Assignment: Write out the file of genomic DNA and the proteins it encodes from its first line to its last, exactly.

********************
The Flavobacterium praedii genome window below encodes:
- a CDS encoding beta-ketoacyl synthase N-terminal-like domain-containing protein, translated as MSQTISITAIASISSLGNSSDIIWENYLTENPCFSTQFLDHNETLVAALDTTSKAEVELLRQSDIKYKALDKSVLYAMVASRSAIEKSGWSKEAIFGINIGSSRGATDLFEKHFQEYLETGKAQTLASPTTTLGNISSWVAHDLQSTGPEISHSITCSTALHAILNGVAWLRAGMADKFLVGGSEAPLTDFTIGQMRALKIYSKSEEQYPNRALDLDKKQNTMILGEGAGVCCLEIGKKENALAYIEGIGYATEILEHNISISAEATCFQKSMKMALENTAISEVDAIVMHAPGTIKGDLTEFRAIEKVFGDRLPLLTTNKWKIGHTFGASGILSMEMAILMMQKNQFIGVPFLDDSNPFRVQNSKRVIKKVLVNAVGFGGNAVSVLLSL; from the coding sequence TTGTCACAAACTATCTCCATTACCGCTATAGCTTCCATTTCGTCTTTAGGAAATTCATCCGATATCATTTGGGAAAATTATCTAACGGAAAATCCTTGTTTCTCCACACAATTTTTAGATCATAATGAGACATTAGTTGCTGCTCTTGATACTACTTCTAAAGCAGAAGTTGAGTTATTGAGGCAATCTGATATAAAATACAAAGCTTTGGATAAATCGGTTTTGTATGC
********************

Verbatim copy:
The Flavobacterium praedii genome window below encodes:
- a CDS encoding beta-ketoacyl synthase N-terminal-like domain-containing protein, translated as MSQTISITAIASISSLGNSSDIIWENYLTENPCFSTQFLDHNETLVAALDTTSKAEVELLRQSDIKYKALDKSVLYAMVASRSAIEKSGWSKEAIFGINIGSSRGATDLFEKHFQEYLETGKAQTLASPTTTLGNISSWVAHDLQSTGPEISHSITCSTALHAILNGVAWLRAGMADKFLVGGSEAPLTDFTIGQMRALKIYSKSEEQYPNRALDLDKKQNTMILGEGAGVCCLEIGKKENALAYIEGIGYATEILEHNISISAEATCFQKSMKMALENTAISEVDAIVMHAPGTIKGDLTEFRAIEKVFGDRLPLLTTNKWKIGHTFGASGILSMEMAILMMQKNQFIGVPFLDDSNPFRVQNSKRVIKKVLVNAVGFGGNAVSVLLSL; from the coding sequence TTGTCACAAACTATCTCCATTACCGCTATAGCTTCCATTTCGTCTTTAGGAAATTCATCCGATATCATTTGGGAAAATTATCTAACGGAAAATCCTTGTTTCTCCACACAATTTTTAGATCATAATGAGACATTAGTTGCTGCTCTTGATACTACTTCTAAAGCAGAAGTTGAGTTATTGAGGCAATCTGATATAAAATACAAAGCTTTGGATAAATCGGTTTTGTATGC